Though many Buf­falo area law­mak­ers were not publicly out front on the rent ef­forts, as com­pared with of­fi­cials from some other up­state cities, some of the agree­ment’s pro­vi­sions will have an ef­fect on all ar­eas of the state.

For in­stance, the ex­ist­ing bur­den on ten­ants to prove that they were evicted for merely com­plain­ing about the con­di­tions of their apart­ment will be flipped on its head, ac­cord­ing to Assem­bly­man Steven Cym­browitz, a Brook­lyn Demo­crat who ne­go­ti­ated the fi­nal bill’s deal as chair­man of the Assem­bly hous­ing com­mit­tee.

The panel took tes­ti­mony around the state. He re­called hear­ing from one woman whose child was nearly struck when part of a ceil­ing fell down; when she com­plained to the land­lord, she was given 72 hours to leave the apart­ment.

“What we have done is now pro­hibit re­tal­ia­tory evic­tions against anyone who makes any good faith com­plaint al­leg­ing … that there’s some­thing wrong with an apart­ment,” Cym­browitz said. In­stead of ten­ants having to prove an il­le­gal re­tal­ia­tory con­vic­tion, land­lords will have the bur­den of prov­ing that an evic­tion was not re­tal­ia­tory. “That is a key piece,” he said. A ten­ant who wins a le­gal action against a land­lord will be awarded a re­newal in their lease, and land­lords are barred from im­pos­ing a big rent hike as re­tal­i­a­tion.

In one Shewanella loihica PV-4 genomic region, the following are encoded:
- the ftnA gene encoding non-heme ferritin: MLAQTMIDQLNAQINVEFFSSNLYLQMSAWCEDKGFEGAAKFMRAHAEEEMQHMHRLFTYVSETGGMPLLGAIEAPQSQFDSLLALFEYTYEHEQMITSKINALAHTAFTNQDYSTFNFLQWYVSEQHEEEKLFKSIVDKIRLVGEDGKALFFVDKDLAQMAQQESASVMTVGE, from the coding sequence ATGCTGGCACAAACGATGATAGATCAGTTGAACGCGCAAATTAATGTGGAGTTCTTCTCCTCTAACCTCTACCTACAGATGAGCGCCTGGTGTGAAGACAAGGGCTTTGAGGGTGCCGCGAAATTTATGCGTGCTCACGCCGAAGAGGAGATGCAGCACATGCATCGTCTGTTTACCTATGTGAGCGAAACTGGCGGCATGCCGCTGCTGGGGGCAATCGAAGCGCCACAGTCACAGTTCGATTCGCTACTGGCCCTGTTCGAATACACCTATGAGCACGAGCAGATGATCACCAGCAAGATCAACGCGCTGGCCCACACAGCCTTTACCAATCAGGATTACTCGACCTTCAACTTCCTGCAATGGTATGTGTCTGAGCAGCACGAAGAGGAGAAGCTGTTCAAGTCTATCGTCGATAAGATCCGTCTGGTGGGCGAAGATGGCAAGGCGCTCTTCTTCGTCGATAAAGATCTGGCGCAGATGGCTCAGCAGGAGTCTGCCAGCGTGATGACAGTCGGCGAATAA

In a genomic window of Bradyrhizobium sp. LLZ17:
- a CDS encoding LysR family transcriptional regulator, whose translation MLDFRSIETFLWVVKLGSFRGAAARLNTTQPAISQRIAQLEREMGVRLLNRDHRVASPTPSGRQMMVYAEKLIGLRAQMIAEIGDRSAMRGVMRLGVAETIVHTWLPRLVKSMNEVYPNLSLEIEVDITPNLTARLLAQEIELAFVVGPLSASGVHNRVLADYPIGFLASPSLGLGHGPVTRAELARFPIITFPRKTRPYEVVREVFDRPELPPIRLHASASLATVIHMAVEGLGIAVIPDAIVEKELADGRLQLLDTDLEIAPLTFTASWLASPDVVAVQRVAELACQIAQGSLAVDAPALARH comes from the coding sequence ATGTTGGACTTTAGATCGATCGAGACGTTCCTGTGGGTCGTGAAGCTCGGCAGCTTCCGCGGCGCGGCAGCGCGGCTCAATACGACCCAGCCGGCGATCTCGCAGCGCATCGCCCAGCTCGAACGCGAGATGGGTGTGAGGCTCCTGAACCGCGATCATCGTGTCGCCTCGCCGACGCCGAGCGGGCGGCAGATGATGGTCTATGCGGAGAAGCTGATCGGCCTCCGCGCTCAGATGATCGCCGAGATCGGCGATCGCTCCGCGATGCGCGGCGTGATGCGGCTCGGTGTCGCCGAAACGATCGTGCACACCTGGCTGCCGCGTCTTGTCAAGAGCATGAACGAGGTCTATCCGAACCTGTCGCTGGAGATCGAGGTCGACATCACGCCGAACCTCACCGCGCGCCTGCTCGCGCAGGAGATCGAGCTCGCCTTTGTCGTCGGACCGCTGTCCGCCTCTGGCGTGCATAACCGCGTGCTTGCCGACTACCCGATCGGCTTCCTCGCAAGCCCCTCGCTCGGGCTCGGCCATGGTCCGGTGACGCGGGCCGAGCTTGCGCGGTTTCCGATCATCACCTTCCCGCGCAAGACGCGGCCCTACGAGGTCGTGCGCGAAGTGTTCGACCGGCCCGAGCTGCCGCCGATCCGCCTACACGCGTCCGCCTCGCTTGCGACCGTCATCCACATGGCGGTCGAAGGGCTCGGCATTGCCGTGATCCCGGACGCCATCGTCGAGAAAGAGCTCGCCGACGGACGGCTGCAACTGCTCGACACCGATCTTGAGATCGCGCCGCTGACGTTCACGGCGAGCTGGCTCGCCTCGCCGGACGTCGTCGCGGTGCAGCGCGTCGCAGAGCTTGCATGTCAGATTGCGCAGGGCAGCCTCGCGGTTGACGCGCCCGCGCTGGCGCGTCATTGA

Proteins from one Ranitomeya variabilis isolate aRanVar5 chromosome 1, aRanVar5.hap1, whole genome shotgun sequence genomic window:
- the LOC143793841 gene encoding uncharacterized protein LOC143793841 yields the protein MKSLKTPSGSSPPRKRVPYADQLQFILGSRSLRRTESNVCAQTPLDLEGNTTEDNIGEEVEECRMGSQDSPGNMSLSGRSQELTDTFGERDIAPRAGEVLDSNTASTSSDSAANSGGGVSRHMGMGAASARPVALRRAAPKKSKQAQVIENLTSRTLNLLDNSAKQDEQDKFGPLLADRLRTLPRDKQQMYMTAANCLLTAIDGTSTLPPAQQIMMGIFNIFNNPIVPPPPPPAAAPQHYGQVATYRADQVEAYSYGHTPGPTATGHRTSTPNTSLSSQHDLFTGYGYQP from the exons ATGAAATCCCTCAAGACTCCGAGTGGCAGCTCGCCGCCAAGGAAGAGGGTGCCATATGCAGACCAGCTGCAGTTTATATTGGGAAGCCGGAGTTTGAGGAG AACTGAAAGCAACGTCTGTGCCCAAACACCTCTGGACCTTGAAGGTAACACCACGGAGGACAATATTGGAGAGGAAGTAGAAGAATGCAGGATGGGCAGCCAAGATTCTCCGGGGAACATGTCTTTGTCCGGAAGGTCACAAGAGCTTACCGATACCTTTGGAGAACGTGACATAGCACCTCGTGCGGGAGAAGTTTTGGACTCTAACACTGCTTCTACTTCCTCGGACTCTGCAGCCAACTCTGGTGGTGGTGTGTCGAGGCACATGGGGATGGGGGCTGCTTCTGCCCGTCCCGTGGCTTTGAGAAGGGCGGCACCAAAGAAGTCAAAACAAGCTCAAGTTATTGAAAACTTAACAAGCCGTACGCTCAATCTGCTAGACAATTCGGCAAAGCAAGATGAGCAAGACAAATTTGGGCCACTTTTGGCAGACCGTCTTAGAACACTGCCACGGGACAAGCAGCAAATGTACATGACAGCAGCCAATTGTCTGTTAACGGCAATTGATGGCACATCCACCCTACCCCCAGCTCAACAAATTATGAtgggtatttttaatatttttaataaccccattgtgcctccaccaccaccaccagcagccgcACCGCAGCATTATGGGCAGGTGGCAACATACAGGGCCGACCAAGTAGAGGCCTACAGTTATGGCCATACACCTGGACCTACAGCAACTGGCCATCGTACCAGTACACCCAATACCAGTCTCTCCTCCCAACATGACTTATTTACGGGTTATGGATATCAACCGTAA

The deal in­cludes an ar­ray of ten­ant safe­guards, in­clud­ing be­fore they move into an apart­ment, such as ban­ning land­lords from asking peo­ple for more than one month’s se­cu­rity and the first month’s rent as a con­di­tion for sign­ing a lease. The agree­ment also:

• Bans “ten­ant black­lists,” used against ten­ants for en­forc­ing their rights and also cre­ates a crim­i­nal penalty for land­lords who il­le­gally lock out ten­ants.

• Pre­serves the rights of land­lords to evict ten­ants who don’t pay rent, but puts in place new evic­tions pro­ce­dures, in­clud­ing giv­ing ten­ants more time to get a lawyer or come up with funds to pay back rent.

• Re­quires spe­cific no­tice from land­lords if they in­tend to not re­new a lease or raise an apart­ment’s rent by more than 5%.